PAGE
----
During all that, there is nothing wrong with you delaying adhering to some Sunnah and mustahabb actions, such as placing the right hand over the left when praying, or raising the hands when saying takbeer, or saying Ameen out loud. All of these are Sunnah and mustahabb actions for which a person does not incur sin if he does not do them, and his prayer is not invalidated thereby.
Ibn Qudaamah (may Allah have mercy on him) said:
Placing the right hand on the left in prayer is one of the Sunnahs of prayer according to many of the scholars. That was narrated from ash-Shaafa‘i and ashaab ar-ra’y, and was narrated by Ibn al-Mundhir from Maalik. This also appears to be the view of his madhhab, as followed by his companions who keep their arms by their sides (when praying). That was also narrated from Ibn az-Zubayr and al-Hasan.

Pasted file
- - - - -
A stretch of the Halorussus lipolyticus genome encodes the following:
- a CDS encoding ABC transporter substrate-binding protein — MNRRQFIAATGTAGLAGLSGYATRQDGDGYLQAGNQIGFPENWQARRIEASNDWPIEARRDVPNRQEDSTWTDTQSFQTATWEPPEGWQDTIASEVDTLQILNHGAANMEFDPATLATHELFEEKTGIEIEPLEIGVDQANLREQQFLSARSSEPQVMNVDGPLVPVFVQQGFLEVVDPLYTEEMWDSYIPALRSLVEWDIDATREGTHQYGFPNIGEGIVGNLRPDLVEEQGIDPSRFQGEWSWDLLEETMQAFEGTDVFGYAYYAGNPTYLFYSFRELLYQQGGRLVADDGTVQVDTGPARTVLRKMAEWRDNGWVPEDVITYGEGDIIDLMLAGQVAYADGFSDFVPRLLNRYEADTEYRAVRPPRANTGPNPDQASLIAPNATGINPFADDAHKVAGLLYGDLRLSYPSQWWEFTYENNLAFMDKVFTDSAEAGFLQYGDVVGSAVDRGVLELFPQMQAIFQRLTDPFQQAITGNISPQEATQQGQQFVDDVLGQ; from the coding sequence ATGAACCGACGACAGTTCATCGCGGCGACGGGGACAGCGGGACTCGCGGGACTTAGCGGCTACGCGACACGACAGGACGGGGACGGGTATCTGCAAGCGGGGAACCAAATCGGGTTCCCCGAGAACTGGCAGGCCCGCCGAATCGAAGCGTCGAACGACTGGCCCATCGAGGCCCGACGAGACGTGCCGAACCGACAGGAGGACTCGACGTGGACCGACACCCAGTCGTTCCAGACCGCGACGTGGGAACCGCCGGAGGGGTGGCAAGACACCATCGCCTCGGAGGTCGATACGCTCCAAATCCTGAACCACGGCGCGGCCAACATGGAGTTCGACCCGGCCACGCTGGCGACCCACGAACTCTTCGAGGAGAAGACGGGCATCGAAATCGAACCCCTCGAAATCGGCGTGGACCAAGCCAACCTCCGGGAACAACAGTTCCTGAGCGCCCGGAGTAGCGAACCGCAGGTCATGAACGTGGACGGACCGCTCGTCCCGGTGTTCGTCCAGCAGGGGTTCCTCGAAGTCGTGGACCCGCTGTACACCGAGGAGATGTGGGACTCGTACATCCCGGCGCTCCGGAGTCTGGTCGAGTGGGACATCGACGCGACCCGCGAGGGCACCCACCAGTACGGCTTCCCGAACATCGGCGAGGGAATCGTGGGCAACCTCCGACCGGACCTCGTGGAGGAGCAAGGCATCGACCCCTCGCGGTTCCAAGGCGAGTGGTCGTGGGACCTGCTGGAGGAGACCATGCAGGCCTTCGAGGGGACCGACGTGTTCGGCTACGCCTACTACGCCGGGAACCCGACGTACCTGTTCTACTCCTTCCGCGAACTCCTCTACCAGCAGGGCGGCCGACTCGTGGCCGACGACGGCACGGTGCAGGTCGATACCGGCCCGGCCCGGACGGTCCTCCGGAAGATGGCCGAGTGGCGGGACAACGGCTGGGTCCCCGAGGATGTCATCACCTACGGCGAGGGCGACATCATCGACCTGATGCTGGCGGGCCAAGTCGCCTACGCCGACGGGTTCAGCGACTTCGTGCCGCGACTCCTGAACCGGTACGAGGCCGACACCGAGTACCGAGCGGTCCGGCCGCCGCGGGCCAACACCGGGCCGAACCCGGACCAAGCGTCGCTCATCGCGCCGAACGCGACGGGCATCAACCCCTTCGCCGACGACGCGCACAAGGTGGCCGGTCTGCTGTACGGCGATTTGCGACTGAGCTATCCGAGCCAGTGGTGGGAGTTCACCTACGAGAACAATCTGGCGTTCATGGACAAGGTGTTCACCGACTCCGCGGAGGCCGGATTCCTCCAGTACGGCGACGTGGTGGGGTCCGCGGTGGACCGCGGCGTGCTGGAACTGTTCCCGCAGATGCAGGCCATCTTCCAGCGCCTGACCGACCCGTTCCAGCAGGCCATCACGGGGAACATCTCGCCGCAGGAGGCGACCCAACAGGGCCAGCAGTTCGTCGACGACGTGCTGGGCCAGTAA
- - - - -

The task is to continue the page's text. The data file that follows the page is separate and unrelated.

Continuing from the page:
End quote from al-Mughni (1/341).
But no one said that this is obligatory. Please see al-Mawsoo‘ah al-Fiqhiyyah (27/86)
Similarly, we have not come across anyone who said that it is obligatory to raise the hands with the opening takbeer (takbeerat al-ihram) or other takbeers (in the prayer); rather this is one of the actions that are Sunnah and mustahabb – apart from the view narrated by Ibn Hazm in al-Muhalla (2/264). Please see al-Mawsoo‘ah al-Fiqhiyyah (27/84). The same also applies to the ruling on saying Ameen out loud. No one said that it is obligatory; rather the view of the Hanafis is that it is mustahabb to say it quietly. See: al-Mawsoo‘ah al-Fiqhiyyah (16/184)
In all cases, these Sunnahs are not the distinguishing feature to which attention must be paid, so you should not be striving to introduce outward changes that may put off the people around you. Rather you should strive to change the proper way of learning about Islam and interpreting texts, and change the way you understand the beliefs of Islam, which we hope will be a means of salvation in this world and the hereafter, and a step towards a new way of thinking.
Shaykh al-Islam Ibn Taymiyah (may Allah have mercy on him) said: